A couple weeks ago, the New York Times published an article saying the picture book was fading. Sales are down, orders are down–and while the article cites the down economy, it suggests that some of the lag is due to parents rushing their kids into chapter books early to get them ahead. As the parent of a three-year-old, I was dismayed to learn that I was stunting my child’s intellectual growth through Grumpy Bird, but have promptly cast it aside in favor of Anna Karenina. I’ve found it helps to pretend all the main characters are bunnies.
But now the author of the Early Word Kids column suggests I might want to reconsider trashing the Scieszka for Solzhenitsyn. Picture books, it turns out, are actually useful to children’s development. She cites a number of reasons, including the relative sophistication of the verbal and visual content of picture books as opposed to early chapter books.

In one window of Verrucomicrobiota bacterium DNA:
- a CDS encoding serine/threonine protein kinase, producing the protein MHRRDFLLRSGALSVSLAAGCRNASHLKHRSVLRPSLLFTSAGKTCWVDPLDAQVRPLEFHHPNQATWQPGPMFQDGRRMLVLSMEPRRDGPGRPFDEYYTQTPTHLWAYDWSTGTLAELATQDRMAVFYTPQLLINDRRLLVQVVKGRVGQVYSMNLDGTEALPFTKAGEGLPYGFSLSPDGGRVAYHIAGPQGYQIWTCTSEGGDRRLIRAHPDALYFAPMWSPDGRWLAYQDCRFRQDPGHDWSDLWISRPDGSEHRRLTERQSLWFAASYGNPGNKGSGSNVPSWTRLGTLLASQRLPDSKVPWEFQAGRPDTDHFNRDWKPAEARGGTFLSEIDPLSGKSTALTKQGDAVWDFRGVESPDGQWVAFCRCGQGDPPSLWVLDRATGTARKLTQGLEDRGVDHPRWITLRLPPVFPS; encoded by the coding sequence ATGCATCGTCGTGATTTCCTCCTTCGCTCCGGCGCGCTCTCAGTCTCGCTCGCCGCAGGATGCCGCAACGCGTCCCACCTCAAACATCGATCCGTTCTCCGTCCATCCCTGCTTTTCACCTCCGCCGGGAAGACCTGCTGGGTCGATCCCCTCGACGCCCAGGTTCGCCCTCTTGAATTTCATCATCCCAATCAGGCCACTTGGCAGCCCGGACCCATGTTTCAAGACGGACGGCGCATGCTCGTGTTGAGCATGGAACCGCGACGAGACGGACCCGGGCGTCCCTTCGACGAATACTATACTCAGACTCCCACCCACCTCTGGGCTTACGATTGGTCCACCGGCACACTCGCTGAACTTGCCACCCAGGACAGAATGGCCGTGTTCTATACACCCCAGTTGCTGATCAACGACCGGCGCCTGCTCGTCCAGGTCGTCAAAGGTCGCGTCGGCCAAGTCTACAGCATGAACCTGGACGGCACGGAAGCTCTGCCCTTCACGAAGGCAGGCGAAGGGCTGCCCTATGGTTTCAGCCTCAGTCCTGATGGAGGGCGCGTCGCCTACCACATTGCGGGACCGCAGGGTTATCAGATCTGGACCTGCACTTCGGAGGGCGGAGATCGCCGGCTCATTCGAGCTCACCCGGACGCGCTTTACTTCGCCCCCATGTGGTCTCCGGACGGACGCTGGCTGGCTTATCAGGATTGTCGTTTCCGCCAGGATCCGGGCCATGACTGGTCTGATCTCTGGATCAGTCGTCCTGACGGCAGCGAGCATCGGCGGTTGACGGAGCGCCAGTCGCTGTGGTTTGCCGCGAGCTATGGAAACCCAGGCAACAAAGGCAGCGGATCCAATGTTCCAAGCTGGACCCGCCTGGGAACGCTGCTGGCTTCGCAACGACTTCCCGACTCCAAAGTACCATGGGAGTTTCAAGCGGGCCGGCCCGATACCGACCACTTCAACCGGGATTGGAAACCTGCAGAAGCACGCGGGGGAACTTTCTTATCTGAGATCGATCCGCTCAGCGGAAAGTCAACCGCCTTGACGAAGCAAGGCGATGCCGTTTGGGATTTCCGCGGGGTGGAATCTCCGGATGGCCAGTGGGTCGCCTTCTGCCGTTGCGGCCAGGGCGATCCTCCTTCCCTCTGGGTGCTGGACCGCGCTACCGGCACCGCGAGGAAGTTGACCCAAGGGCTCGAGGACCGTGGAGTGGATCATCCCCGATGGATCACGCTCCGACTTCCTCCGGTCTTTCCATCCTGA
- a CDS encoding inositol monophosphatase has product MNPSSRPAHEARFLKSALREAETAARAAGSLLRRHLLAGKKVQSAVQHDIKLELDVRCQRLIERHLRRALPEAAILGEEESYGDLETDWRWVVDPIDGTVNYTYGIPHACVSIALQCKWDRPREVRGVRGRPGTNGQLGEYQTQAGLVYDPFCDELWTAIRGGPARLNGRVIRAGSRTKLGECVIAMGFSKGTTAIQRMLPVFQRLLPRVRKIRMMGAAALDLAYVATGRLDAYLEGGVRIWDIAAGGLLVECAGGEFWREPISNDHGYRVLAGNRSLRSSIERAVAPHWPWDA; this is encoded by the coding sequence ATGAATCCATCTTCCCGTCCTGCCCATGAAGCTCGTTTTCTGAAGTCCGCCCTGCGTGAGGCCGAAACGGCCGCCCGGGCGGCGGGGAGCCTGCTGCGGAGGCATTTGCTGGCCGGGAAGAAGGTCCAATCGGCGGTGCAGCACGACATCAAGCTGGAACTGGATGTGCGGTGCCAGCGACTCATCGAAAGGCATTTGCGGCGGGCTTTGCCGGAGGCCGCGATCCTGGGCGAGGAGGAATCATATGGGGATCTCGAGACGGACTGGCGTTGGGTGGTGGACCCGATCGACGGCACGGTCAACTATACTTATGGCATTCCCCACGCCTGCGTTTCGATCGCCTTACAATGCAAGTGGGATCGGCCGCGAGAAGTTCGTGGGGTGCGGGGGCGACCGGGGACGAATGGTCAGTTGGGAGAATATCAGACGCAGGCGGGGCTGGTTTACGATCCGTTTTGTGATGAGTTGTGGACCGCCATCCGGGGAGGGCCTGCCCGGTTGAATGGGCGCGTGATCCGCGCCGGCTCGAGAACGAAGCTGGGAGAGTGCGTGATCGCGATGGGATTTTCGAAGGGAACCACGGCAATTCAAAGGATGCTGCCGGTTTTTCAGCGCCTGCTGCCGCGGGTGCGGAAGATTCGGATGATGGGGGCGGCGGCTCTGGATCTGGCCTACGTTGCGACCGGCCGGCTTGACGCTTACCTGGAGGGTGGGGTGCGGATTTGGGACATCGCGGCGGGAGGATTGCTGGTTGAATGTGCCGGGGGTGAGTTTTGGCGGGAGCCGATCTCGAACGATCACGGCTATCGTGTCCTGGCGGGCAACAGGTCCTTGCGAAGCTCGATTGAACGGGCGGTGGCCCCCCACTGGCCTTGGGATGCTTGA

It’s never fun to open up the newspaper and discover the thing you’ve devoted your life to is languishing. (I mean, this is how newspaper reporters feel every day.) But trends come and go in publishing. Get in your time machine and go look at the YA section of the bookstore six years ago. Go ahead, I’ll wait. And, really, the economy can probably explain a lot–including, as the blog Mother Reader points out, an early entrance into chapter books. (“I can understand,” she writes, “the mindset of an economizing parent who, when purchasing a book, wants to find one that will last a little bit longer. Hey, we do it with shoes and it works.”)
The picture book will come back and it will be the dystopian novelists who are reading articles about the fading market and think the world is ending. So, get back to work.
And now, a word from our sponsors at Hamline’s MFA in Writing for Children. The deadline for applications for the January term is Nov. 1. If you’re curious about the program, you can try a mini-immersion–one residency and one semester. For more details, and for pictures of the handsome student body, please see the website. Please note that handsomeness is not a requirement for admission, and may in fact be an effect of the program.